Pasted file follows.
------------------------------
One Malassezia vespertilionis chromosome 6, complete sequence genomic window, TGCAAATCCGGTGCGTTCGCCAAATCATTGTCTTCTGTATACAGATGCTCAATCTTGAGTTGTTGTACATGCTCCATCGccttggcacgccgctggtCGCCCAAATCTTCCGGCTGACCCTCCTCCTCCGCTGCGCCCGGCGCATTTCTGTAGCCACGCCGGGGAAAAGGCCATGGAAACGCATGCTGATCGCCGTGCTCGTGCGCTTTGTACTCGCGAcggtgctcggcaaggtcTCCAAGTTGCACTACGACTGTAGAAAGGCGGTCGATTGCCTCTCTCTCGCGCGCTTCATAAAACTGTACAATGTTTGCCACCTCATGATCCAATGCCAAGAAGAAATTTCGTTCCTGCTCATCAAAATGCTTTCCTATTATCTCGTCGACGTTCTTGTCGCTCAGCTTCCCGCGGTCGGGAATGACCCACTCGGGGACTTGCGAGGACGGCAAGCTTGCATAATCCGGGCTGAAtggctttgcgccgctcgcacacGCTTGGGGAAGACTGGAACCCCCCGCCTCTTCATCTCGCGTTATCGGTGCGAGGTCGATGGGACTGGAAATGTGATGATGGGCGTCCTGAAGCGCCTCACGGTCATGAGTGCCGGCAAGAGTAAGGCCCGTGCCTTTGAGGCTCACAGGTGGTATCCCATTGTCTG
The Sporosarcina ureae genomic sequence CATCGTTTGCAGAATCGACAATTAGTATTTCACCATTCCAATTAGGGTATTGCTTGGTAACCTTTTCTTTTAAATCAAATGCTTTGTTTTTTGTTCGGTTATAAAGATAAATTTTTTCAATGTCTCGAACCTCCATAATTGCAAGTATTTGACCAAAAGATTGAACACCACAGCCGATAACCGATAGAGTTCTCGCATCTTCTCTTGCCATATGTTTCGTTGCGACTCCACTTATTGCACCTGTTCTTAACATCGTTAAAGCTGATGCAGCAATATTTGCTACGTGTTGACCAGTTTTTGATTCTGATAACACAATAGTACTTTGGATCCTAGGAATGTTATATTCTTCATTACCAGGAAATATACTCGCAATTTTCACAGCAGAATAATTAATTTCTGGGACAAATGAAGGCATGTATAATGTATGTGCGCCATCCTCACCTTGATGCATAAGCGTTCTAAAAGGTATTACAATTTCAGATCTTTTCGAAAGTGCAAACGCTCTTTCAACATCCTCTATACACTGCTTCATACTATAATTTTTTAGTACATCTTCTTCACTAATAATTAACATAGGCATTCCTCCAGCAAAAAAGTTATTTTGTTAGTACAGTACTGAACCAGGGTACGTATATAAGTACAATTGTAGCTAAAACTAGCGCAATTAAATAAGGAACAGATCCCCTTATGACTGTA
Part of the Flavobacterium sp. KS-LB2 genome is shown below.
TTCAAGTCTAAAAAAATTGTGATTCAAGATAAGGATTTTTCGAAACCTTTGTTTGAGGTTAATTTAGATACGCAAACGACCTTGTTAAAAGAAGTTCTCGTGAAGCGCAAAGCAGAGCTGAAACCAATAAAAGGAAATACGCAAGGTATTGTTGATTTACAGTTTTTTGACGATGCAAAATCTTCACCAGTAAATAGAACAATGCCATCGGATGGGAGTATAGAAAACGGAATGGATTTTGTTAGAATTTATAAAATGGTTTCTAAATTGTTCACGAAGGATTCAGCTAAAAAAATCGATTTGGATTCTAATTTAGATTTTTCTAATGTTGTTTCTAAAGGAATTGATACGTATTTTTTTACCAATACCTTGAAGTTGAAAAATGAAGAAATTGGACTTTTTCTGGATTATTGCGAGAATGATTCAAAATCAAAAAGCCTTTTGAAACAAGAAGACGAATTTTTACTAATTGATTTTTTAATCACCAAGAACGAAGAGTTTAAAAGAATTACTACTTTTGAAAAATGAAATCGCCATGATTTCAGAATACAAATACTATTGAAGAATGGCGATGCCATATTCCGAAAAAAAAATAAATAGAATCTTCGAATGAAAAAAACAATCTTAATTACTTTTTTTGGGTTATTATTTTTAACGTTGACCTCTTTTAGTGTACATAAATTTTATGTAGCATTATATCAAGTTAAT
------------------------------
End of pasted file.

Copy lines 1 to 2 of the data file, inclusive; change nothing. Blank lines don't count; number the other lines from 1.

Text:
One Malassezia vespertilionis chromosome 6, complete sequence genomic window, TGCAAATCCGGTGCGTTCGCCAAATCATTGTCTTCTGTATACAGATGCTCAATCTTGAGTTGTTGTACATGCTCCATCGccttggcacgccgctggtCGCCCAAATCTTCCGGCTGACCCTCCTCCTCCGCTGCGCCCGGCGCATTTCTGTAGCCACGCCGGGGAAAAGGCCATGGAAACGCATGCTGATCGCCGTGCTCGTGCGCTTTGTACTCGCGAcggtgctcggcaaggtcTCCAAGTTGCACTACGACTGTAGAAAGGCGGTCGATTGCCTCTCTCTCGCGCGCTTCATAAAACTGTACAATGTTTGCCACCTCATGATCCAATGCCAAGAAGAAATTTCGTTCCTGCTCATCAAAATGCTTTCCTATTATCTCGTCGACGTTCTTGTCGCTCAGCTTCCCGCGGTCGGGAATGACCCACTCGGGGACTTGCGAGGACGGCAAGCTTGCATAATCCGGGCTGAAtggctttgcgccgctcgcacacGCTTGGGGAAGACTGGAACCCCCCGCCTCTTCATCTCGCGTTATCGGTGCGAGGTCGATGGGACTGGAAATGTGATGATGGGCGTCCTGAAGCGCCTCACGGTCATGAGTGCCGGCAAGAGTAAGGCCCGTGCCTTTGAGGCTCACAGGTGGTATCCCATTGTCTG
The Sporosarcina ureae genomic sequence CATCGTTTGCAGAATCGACAATTAGTATTTCACCATTCCAATTAGGGTATTGCTTGGTAACCTTTTCTTTTAAATCAAATGCTTTGTTTTTTGTTCGGTTATAAAGATAAATTTTTTCAATGTCTCGAACCTCCATAATTGCAAGTATTTGACCAAAAGATTGAACACCACAGCCGATAACCGATAGAGTTCTCGCATCTTCTCTTGCCATATGTTTCGTTGCGACTCCACTTATTGCACCTGTTCTTAACATCGTTAAAGCTGATGCAGCAATATTTGCTACGTGTTGACCAGTTTTTGATTCTGATAACACAATAGTACTTTGGATCCTAGGAATGTTATATTCTTCATTACCAGGAAATATACTCGCAATTTTCACAGCAGAATAATTAATTTCTGGGACAAATGAAGGCATGTATAATGTATGTGCGCCATCCTCACCTTGATGCATAAGCGTTCTAAAAGGTATTACAATTTCAGATCTTTTCGAAAGTGCAAACGCTCTTTCAACATCCTCTATACACTGCTTCATACTATAATTTTTTAGTACATCTTCTTCACTAATAATTAACATAGGCATTCCTCCAGCAAAAAAGTTATTTTGTTAGTACAGTACTGAACCAGGGTACGTATATAAGTACAATTGTAGCTAAAACTAGCGCAATTAAATAAGGAACAGATCCCCTTATGACTGTA